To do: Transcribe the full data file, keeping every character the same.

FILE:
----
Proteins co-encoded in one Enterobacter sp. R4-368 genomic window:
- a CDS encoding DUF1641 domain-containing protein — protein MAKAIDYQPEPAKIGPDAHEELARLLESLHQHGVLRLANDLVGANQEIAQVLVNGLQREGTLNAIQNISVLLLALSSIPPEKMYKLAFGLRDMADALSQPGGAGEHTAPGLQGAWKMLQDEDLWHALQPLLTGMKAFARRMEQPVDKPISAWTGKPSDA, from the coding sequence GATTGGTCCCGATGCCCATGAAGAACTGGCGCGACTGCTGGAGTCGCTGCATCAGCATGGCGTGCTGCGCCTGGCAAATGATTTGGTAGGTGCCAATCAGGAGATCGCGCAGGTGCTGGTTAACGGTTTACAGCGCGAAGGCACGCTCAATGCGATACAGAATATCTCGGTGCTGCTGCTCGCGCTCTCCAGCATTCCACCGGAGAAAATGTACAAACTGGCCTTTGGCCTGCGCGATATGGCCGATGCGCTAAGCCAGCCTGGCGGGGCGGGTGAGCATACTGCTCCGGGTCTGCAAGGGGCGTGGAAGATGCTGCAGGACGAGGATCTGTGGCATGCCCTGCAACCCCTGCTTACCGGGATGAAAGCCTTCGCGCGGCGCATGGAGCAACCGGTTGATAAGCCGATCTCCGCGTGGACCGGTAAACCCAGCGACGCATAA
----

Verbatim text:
Proteins co-encoded in one Enterobacter sp. R4-368 genomic window:
- a CDS encoding DUF1641 domain-containing protein — protein MAKAIDYQPEPAKIGPDAHEELARLLESLHQHGVLRLANDLVGANQEIAQVLVNGLQREGTLNAIQNISVLLLALSSIPPEKMYKLAFGLRDMADALSQPGGAGEHTAPGLQGAWKMLQDEDLWHALQPLLTGMKAFARRMEQPVDKPISAWTGKPSDA, from the coding sequence GATTGGTCCCGATGCCCATGAAGAACTGGCGCGACTGCTGGAGTCGCTGCATCAGCATGGCGTGCTGCGCCTGGCAAATGATTTGGTAGGTGCCAATCAGGAGATCGCGCAGGTGCTGGTTAACGGTTTACAGCGCGAAGGCACGCTCAATGCGATACAGAATATCTCGGTGCTGCTGCTCGCGCTCTCCAGCATTCCACCGGAGAAAATGTACAAACTGGCCTTTGGCCTGCGCGATATGGCCGATGCGCTAAGCCAGCCTGGCGGGGCGGGTGAGCATACTGCTCCGGGTCTGCAAGGGGCGTGGAAGATGCTGCAGGACGAGGATCTGTGGCATGCCCTGCAACCCCTGCTTACCGGGATGAAAGCCTTCGCGCGGCGCATGGAGCAACCGGTTGATAAGCCGATCTCCGCGTGGACCGGTAAACCCAGCGACGCATAA